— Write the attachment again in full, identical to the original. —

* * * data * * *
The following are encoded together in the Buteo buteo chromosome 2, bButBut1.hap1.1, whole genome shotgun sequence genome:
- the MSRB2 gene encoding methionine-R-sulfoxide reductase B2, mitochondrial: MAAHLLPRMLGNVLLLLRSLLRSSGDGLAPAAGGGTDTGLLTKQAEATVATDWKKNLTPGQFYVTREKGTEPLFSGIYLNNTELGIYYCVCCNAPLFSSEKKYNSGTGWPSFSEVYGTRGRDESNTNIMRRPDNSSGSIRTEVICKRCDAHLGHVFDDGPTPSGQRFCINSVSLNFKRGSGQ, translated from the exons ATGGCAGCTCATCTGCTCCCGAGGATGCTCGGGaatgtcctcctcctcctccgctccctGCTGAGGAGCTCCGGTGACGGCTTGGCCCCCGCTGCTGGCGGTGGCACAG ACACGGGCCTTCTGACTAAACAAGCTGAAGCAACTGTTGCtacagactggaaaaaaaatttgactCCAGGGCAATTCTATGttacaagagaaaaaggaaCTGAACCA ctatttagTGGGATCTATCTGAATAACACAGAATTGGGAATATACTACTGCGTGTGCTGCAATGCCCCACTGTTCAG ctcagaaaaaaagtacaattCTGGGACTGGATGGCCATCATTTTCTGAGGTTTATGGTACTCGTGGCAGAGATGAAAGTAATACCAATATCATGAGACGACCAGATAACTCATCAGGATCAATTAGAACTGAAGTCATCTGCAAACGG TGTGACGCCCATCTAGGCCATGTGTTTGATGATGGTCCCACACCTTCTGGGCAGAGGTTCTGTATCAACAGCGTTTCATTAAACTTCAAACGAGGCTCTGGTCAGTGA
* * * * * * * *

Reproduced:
The following are encoded together in the Buteo buteo chromosome 2, bButBut1.hap1.1, whole genome shotgun sequence genome:
- the MSRB2 gene encoding methionine-R-sulfoxide reductase B2, mitochondrial: MAAHLLPRMLGNVLLLLRSLLRSSGDGLAPAAGGGTDTGLLTKQAEATVATDWKKNLTPGQFYVTREKGTEPLFSGIYLNNTELGIYYCVCCNAPLFSSEKKYNSGTGWPSFSEVYGTRGRDESNTNIMRRPDNSSGSIRTEVICKRCDAHLGHVFDDGPTPSGQRFCINSVSLNFKRGSGQ, translated from the exons ATGGCAGCTCATCTGCTCCCGAGGATGCTCGGGaatgtcctcctcctcctccgctccctGCTGAGGAGCTCCGGTGACGGCTTGGCCCCCGCTGCTGGCGGTGGCACAG ACACGGGCCTTCTGACTAAACAAGCTGAAGCAACTGTTGCtacagactggaaaaaaaatttgactCCAGGGCAATTCTATGttacaagagaaaaaggaaCTGAACCA ctatttagTGGGATCTATCTGAATAACACAGAATTGGGAATATACTACTGCGTGTGCTGCAATGCCCCACTGTTCAG ctcagaaaaaaagtacaattCTGGGACTGGATGGCCATCATTTTCTGAGGTTTATGGTACTCGTGGCAGAGATGAAAGTAATACCAATATCATGAGACGACCAGATAACTCATCAGGATCAATTAGAACTGAAGTCATCTGCAAACGG TGTGACGCCCATCTAGGCCATGTGTTTGATGATGGTCCCACACCTTCTGGGCAGAGGTTCTGTATCAACAGCGTTTCATTAAACTTCAAACGAGGCTCTGGTCAGTGA